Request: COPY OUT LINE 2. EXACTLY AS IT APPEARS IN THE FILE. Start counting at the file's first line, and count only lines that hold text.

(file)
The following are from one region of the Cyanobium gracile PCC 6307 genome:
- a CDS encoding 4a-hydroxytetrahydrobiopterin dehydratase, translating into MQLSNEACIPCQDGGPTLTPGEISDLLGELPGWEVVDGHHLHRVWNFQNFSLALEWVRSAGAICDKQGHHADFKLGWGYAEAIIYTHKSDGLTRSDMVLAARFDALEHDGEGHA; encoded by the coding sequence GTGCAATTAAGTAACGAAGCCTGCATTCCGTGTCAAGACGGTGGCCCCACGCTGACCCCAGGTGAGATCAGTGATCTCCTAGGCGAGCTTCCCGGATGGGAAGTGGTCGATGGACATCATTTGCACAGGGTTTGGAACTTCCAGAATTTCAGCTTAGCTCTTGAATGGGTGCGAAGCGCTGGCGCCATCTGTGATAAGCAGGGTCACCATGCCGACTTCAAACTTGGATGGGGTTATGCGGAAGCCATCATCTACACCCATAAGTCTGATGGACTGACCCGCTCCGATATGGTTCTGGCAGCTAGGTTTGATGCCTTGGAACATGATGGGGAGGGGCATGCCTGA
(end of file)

- a CDS encoding 4a-hydroxytetrahydrobiopterin dehydratase, translating into MQLSNEACIPCQDGGPTLTPGEISDLLGELPGWEVVDGHHLHRVWNFQNFSLALEWVRSAGAICDKQGHHADFKLGWGYAEAIIYTHKSDGLTRSDMVLAARFDALEHDGEGHA; encoded by the coding sequence GTGCAATTAAGTAACGAAGCCTGCATTCCGTGTCAAGACGGTGGCCCCACGCTGACCCCAGGTGAGATCAGTGATCTCCTAGGCGAGCTTCCCGGATGGGAAGTGGTCGATGGACATCATTTGCACAGGGTTTGGAACTTCCAGAATTTCAGCTTAGCTCTTGAATGGGTGCGAAGCGCTGGCGCCATCTGTGATAAGCAGGGTCACCATGCCGACTTCAAACTTGGATGGGGTTATGCGGAAGCCATCATCTACACCCATAAGTCTGATGGACTGACCCGCTCCGATATGGTTCTGGCAGCTAGGTTTGATGCCTTGGAACATGATGGGGAGGGGCATGCCTGA